Bigamy - Section 494 of India Penal Code

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Introduction

Bigamy means when any person marrying another person while having a husband or wife living. It is explained under Section 494 of the Indian Penal Code as any person having husband or wife living and still marries another person then such marriage is void and shall be punished with imprisonment for a term which may extend to seven years and they shall also be liable to fine. But if the first marriage has been declared void by the competent court then it doesn't fall under Section 494 of I.P.C. It shall not be applied if the person wasn't living and having no information for seven years.

 

Requisites of bigamy under Section 494 of I.P.C -

1. The accused had married the complainant.

2. The accused has married again while the first marriage was valid and subsisting.

3. Both the marriage of the accused is valid and performed all the rituals and ceremonies as mentioned in Hindu marriage act.

 

Aggrieved Person Under Section 494 of IPC, the aggrieved person is considered as first wife and second wife of the accused or any complainant who filed the case on her behalf by her father,mother, brother, sister or any relative. When second marriage is no offence If the first marriage of the accused is not subsisting then the second marriage is valid.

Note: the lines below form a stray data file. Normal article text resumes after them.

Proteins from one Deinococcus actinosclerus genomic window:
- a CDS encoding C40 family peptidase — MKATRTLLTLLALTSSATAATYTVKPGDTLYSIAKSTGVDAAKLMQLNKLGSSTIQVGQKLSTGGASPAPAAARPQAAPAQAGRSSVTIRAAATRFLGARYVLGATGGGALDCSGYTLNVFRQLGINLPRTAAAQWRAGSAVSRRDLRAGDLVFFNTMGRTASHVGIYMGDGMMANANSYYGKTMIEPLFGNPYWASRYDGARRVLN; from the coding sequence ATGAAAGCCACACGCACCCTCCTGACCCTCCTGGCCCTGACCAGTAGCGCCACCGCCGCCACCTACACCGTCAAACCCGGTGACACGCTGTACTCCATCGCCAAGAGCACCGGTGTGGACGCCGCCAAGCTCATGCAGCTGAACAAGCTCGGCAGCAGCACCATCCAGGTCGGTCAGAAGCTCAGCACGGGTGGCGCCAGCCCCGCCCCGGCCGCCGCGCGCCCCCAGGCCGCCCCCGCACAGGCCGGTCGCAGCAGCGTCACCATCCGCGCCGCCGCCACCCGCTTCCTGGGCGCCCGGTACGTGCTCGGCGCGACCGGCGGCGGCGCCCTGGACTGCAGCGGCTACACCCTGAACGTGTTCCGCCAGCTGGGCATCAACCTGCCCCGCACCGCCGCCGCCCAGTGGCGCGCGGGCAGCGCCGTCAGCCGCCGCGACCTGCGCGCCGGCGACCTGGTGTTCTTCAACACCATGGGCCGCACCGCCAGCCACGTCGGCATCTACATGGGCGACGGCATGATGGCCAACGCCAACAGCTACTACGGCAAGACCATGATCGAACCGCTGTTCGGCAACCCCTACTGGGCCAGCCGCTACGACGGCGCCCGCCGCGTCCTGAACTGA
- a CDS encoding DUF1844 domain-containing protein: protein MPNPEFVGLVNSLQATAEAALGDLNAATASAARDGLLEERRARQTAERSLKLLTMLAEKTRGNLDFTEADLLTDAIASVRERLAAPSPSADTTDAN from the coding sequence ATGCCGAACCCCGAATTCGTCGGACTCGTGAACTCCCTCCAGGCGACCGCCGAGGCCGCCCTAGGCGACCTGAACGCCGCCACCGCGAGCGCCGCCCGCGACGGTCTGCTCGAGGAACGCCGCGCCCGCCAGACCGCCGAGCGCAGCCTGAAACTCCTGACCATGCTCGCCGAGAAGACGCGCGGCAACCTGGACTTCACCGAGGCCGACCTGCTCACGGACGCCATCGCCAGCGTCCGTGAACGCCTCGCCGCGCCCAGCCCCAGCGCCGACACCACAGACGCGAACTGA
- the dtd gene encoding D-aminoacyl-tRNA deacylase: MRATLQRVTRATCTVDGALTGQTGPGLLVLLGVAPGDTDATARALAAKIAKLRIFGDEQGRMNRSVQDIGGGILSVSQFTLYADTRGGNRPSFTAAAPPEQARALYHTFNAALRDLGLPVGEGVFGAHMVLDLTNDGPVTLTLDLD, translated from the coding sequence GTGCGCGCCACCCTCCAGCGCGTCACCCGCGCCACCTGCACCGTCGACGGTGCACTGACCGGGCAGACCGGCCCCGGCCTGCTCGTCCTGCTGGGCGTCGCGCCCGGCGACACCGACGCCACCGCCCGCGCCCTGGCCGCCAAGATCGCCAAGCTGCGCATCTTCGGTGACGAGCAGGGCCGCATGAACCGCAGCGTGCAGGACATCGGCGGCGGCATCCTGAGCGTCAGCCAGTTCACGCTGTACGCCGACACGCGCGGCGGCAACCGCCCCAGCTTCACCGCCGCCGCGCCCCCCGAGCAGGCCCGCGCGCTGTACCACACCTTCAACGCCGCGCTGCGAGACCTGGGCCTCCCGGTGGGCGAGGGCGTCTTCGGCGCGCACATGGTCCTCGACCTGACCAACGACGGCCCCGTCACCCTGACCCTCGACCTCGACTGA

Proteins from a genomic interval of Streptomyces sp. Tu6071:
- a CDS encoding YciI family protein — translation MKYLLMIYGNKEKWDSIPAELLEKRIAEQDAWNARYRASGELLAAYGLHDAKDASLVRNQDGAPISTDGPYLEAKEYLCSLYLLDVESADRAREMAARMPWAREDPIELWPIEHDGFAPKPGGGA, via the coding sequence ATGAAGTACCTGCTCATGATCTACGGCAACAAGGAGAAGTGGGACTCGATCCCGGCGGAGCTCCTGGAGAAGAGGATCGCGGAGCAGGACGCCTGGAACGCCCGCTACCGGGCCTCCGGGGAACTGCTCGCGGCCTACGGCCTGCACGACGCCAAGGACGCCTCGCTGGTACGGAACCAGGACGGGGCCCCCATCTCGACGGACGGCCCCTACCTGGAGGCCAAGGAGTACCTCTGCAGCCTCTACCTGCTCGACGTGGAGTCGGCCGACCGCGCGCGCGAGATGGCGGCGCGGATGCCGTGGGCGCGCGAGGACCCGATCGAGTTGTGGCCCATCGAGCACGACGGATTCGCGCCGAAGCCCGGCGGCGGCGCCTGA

In Smt. Padi v. Union of India (1963), the court held that the second marriage is no offence if the first marriage is not subsisting.

In Sankaran Sukumaran v. Krishnan Saraswathy (1984), the Court held that the second marriage is no offence if it is entered into in a bona fide belief that marriage wasn't subsisting.

Proof - In P. Sahyanaraya v. C.S. Shanti(1987), the Court held that the complainant has to prove that marriage is legal and valid and mere admission of the accused is not sufficient to prove the marriage.

In Gomathi v. Vijayaraghavan( 1995), the Court held that the complainant has to prove that the second marriage took place with essential ceremonies and when it was performed the first marriage was in subsistence.

Suraj Lal Jaiswal v. State of U.P (2006), the Court held that if the complainant failed to prove that the second marriage was performed with ritual as mentioned in Hindu marriage act and there is no evidence of marriage then the complaint will be quashed.

 

 

 

 

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